A friend saw me on the street and shouted: “Jackie!” and then “…It’s me, Jen?” after  receiving no facial recognition or verbal response from me. Pills are scary. I got off of them after my boss had a “sit-down” with me, asking me if I was “OK,” because I wasn’t “doing any work.”

I went back to the drawing board with my doctor, who very efficiently ended our relationship by telling me that my body was "just telling me that it was time to have a baby.” Then he stepped back into his time machine and WHIZZZZZZZZZZED back to 1954.

This has happened over and over again. Doctors get discouraged when they don’t find answers, but no one listens to me. I have asked for hormone level tests a million times, directly asked for them, but for some reason, doctors would prefer to think I have an emotional issue and go in another direction.
 
So now I am 28, and I don’t really have a doctor, because I want to punch all of them in the face. It’s been 10 years of trouble, and in the meantime I’ve lost 100 pounds (officially! This week!).

I've radically changed my diet and my activity level, and done a lot of other things to make my life and body happier. Other than awful PMS and life-disrupting periods, I have never been healthier.

For two weeks out of the month, though, I am a person who I do not recognize or trust to make decisions, to have opinions that will hold up after I start bleeding. From ovulation to the first day of my period, I am a rapidly filling, leaky water balloon of tears and water weight. I gain 7 pounds overnight sometimes.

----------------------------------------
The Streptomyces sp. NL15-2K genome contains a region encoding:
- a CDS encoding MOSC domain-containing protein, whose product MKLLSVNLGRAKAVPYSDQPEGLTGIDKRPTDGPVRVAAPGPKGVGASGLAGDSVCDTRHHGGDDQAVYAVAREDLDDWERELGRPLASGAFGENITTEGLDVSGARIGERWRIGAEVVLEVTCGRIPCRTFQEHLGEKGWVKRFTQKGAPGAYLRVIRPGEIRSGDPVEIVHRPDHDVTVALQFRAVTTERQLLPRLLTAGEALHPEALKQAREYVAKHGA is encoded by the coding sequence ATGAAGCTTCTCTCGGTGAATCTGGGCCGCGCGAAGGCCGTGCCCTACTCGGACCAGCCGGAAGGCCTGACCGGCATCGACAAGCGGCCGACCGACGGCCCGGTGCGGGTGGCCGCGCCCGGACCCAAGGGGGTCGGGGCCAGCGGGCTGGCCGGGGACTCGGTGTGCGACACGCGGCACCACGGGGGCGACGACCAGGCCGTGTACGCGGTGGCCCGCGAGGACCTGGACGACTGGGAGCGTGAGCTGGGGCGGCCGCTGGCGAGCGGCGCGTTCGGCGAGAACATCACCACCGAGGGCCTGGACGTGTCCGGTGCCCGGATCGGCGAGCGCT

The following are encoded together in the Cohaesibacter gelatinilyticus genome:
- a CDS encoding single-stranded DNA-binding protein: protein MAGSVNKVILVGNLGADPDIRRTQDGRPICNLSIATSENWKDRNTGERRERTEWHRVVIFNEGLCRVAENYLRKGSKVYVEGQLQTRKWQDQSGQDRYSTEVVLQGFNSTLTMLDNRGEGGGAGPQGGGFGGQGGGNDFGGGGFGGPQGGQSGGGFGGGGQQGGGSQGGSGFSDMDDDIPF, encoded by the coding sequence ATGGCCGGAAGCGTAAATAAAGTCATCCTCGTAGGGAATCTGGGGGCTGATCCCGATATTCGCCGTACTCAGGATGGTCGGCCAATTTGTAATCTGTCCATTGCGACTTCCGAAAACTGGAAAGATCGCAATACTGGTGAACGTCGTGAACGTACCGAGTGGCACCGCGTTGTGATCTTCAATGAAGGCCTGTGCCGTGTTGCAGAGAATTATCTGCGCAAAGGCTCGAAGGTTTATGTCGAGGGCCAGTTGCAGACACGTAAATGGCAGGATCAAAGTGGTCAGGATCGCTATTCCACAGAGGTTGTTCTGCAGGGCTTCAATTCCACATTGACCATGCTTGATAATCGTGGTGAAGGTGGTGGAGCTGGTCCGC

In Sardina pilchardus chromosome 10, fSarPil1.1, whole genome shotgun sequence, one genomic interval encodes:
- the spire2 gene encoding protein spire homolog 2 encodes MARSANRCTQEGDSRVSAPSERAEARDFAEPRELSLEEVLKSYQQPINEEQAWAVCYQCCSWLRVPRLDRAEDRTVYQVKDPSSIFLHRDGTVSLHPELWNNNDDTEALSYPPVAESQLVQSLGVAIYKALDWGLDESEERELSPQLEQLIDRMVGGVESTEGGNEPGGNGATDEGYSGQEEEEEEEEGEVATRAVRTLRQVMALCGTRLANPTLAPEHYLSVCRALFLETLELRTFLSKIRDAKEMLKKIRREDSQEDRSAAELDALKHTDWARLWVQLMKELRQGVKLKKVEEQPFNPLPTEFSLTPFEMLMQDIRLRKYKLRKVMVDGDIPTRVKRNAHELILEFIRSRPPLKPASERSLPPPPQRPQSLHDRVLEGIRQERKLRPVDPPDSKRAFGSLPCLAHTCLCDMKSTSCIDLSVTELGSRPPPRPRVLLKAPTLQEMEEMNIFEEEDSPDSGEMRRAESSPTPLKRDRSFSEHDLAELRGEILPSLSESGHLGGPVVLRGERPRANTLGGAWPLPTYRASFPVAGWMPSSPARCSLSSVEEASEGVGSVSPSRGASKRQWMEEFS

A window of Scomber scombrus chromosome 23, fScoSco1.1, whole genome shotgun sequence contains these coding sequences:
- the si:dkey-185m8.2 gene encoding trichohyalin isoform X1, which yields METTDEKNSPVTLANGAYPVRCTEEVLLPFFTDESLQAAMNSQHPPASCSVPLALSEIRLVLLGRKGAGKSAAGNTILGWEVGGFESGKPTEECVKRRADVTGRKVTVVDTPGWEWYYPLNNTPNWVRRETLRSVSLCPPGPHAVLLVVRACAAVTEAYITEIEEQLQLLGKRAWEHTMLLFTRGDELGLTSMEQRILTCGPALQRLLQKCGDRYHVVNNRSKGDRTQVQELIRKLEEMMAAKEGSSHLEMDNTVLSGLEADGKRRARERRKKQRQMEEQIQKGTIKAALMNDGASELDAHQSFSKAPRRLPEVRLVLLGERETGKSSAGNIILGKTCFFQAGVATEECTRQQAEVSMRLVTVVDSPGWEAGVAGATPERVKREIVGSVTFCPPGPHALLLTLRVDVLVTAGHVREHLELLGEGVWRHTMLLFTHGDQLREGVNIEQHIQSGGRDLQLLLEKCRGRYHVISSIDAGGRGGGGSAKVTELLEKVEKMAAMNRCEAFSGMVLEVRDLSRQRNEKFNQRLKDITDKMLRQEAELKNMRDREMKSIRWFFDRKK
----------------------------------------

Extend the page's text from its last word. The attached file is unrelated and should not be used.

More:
I have crying fits where all I can manage to get out is “I am not upset about anything!” I can’t sleep. I question everything in my life, and cannot trust my own feelings, which are so intense and so opposing my normal feelings that I am thrown into confusion about everything: from whether or not I like cereal to whether I am happy in my relationship. I plan my life and big decisions so that important things do not happen in those two weeks.

I know the insanity is about to come to an end when I start to get searing pains in my sciatic nerve, which shoot down my legs. I yelp when I try to sit cross-legged, I bend over in public doing inappropriate, sexual-looking stretches. 48 hours later, I can feel that I’ve gotten my period before the blood even hits my drawers, because the pressure release in my head is akin to the moment your hangover lifts. Who has two thumbs and is actually excited to start bleeding from their genitals every month?? This bitch.

Clearly, this is no way to live, and yet here I am, doing it month after month because I don’t see another option. The baby-monster-robot-doctor suggested that I get tested for endometriosis. No, let me rephrase: After I asked for the fourth time if this was something I should look into, he finally agreed. 

I’ve had to be my own advocate every step of the way, researching and pleading, but I didn’t go to medical school, so all I have to go in is instinct, history, and the scary internet. Is that all doctors have, too? Why am I the one steering this ship?

The only way to diagnose endo is invasively, and so I am leaning toward that as a next step, but it is pretty frightening.  They "GO IN THROUGH YOUR BELLYBUTTON,” whatever that could possibly mean. His only other suggestion was a series of Lupron shots, which would give me “pretend menopause,” which is the least-fun sounding game of make-believe, ever.

If after three months my symptoms were gone, then it was “probably endometriosis.” I considered it, but the idea of tricking my body into anything when it already feels confused is unappealing. Also: hot flashes. No thanks, I already have constant pit-stains without the help of injections.

It was refreshing to read Emily’s article a while back about her menstrual complications, it’s always nice to know you’re not alone, as hollow a victory as it may sometimes feel like.

If you've found a doctor who will pay attention to you or a find a solution to your ladyproblems, I’d love to hear your stories. Some of us do indeed listen.